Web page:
Flight attendants saved lives with crisis response
According to the airline and media reports, Asiana cabin crews helped prevent further casualties. The company said that there were 12 flight attendants - 10 Korean and two Thai - on the flight and they worked to evacuate passengers until the last moment.
According to Asiana, seven out of the 12 flight attendants were knocked unconscious after the hard landing, but the five attendants who were mostly on the left side of the aircraft conducted a rescue drill, such as opening emergency exits, deploying the inflatable slides and guiding passengers to the emergency exits.
Those five crewmembers were: Lee Yoon-hye, Yoo Tae-sik, Kim Ji-youn, Lee Jin-hee and Han Woo-ri.
According to the airline, the five crewmembers were the last members to leave the plane, after working with able-bodied passengers to evacuate nearly 300 passengers and then rescuing the seven who were knocked out.
Their heroic effort was applauded by passengers and online commentators all over the world, as a lot of supporting messages were posted on Web portals and social networking services.
“There’s no question that the cabin crew on Asiana 214 performed extremely well in evacuating passengers. Credit to them,” Nicholas Augusta wrote on his Twitter account.
Passengers and officials at the crash scene are also taking their hats off to the cabin crew.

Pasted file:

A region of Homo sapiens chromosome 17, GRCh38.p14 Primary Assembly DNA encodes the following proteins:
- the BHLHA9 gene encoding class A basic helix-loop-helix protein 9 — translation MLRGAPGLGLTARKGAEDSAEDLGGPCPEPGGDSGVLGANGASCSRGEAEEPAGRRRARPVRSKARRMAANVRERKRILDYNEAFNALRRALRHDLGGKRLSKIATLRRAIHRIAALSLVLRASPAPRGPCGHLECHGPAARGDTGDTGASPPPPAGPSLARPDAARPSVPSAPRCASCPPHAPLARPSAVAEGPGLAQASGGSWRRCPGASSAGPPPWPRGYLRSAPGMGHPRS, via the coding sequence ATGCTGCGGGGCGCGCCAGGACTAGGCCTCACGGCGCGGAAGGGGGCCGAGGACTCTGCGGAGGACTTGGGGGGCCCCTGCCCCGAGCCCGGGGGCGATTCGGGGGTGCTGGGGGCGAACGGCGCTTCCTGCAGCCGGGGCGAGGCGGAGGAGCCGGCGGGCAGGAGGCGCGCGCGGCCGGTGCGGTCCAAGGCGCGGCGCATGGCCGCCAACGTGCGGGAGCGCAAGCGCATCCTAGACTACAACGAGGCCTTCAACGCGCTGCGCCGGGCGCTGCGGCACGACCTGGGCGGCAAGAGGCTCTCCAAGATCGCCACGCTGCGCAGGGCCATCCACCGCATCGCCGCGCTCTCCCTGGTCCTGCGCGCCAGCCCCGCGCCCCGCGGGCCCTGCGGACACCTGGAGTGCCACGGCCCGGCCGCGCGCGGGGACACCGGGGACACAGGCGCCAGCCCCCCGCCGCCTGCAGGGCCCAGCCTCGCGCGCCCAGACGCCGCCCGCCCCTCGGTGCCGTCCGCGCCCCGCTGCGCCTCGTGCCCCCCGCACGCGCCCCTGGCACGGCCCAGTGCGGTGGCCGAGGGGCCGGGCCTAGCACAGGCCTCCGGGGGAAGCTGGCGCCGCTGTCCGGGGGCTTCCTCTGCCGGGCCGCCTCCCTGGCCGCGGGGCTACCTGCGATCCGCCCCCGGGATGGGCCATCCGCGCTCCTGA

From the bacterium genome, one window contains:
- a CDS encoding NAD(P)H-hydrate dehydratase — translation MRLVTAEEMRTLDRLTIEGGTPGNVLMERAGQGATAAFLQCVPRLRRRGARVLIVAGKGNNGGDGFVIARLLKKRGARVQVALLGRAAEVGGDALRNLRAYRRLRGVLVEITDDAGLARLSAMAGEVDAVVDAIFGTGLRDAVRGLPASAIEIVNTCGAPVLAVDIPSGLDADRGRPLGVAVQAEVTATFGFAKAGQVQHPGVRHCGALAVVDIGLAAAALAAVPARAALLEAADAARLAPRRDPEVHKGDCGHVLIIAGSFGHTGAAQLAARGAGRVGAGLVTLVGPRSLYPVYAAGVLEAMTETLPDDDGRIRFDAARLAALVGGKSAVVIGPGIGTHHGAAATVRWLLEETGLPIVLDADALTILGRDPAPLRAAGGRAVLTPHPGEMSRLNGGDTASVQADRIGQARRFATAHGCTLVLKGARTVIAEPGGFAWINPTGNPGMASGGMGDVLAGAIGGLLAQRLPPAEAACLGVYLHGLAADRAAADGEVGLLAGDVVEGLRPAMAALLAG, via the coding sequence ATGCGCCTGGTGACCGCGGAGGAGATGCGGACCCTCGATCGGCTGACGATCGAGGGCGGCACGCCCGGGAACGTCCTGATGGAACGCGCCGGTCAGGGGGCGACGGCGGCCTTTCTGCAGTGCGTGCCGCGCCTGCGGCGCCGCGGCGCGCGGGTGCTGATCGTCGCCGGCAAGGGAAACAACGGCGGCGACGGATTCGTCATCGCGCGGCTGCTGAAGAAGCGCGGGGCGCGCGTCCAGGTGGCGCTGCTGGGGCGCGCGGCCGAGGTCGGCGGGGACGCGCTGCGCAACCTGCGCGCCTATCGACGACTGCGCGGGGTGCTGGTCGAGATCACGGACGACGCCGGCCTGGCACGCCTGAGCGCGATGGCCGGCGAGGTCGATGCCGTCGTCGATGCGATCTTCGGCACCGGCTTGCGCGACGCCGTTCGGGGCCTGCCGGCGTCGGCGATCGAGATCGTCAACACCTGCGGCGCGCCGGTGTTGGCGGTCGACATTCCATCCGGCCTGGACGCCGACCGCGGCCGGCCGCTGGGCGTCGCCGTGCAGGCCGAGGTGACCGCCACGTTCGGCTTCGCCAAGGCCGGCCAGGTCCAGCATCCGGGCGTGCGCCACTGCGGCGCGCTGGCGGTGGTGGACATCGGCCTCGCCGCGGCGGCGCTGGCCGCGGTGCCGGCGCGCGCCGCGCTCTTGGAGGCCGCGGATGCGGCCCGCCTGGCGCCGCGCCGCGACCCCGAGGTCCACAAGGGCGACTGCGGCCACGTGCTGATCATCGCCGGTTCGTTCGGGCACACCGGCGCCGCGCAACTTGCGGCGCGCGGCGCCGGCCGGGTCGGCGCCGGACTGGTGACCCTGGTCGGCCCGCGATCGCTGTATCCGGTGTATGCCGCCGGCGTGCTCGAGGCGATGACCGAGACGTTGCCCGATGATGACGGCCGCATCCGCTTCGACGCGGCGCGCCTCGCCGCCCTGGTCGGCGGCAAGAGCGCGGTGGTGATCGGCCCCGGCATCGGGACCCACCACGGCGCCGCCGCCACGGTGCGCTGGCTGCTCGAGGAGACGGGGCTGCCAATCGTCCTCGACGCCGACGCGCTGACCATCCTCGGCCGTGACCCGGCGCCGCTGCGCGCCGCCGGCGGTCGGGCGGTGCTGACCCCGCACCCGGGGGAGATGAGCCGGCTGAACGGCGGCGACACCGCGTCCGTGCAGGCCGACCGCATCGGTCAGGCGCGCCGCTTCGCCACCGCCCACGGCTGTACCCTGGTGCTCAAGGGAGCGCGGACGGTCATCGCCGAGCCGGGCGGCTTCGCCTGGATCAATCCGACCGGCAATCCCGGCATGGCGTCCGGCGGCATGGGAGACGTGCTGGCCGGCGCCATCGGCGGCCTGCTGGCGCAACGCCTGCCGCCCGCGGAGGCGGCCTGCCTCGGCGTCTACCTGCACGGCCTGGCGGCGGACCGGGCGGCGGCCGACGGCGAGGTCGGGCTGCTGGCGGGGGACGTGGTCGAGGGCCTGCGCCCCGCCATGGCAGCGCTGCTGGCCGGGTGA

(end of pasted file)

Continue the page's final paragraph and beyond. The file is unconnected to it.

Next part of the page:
Eugene Anthony Rah, a 46-year-old U.S. citizen who was one of the passengers aboard the doomed flight, said in an interview with the Wall Street Journal that he couldn’t forget the rescue effort of Kim Ji-youn, who was busy helping injured passengers “carrying people piggyback” with tears streaming down her face. He praised Kim as a hero.
According to Rah and Asiana, Kim carried a child on her back and ran more than 500 meters (547 yards) to safety. Kim, 30, received her latest emergency evacuation training on June 26. She joined the air carrier in 2007, and won a service award from the company in 2010, according to the company.
Lee Yoon-hye, the 40-year-old cabin manager on the flight was recognized by San Francisco Fire Department chief Joanne Hayes-White for her bravery, according to local media reports. The chief said she made sure everyone got off the plane and that she was the last one to evacuate.
According to Asiana, Lee had more than 18 years of experience and is one of the best flight attendants in the company, also serving on the presidential airplane from 2000 to 2003.
Lee, who has been recognized 14 times by the company, told reporters yesterday she had a very clear vision of how to react when the accident happened.
“As we trained every year, it became clear when the situation happened,” Lee said. “When the fire occurred, I just thought about extinguishing the fire, never thinking it would be dangerous.”
Lee injured her pelvis during the hard landing, but said she didn’t notice the injury until she got to the hospital. Lee said that one of the slides actually inflated inside the cabin, which trapped one of the crewmembers, but she managed to free her at the last moment.
The company’s educational program for emergency evacuation is conducted under standards of the IATA Operational Safety Audit and also carried out after getting approval from the Ministry of Land, Infrastructure and Transport.
Among the 28 programs, the emergency evacuation program is considered the most important for cabin crews as it is directly related to passengers’ safety, the company said. All cabin crew for Asiana are required to pass 14.5 hours of training every 12 months.
BY JOO KYUNG-DON [firstname.lastname@example.org]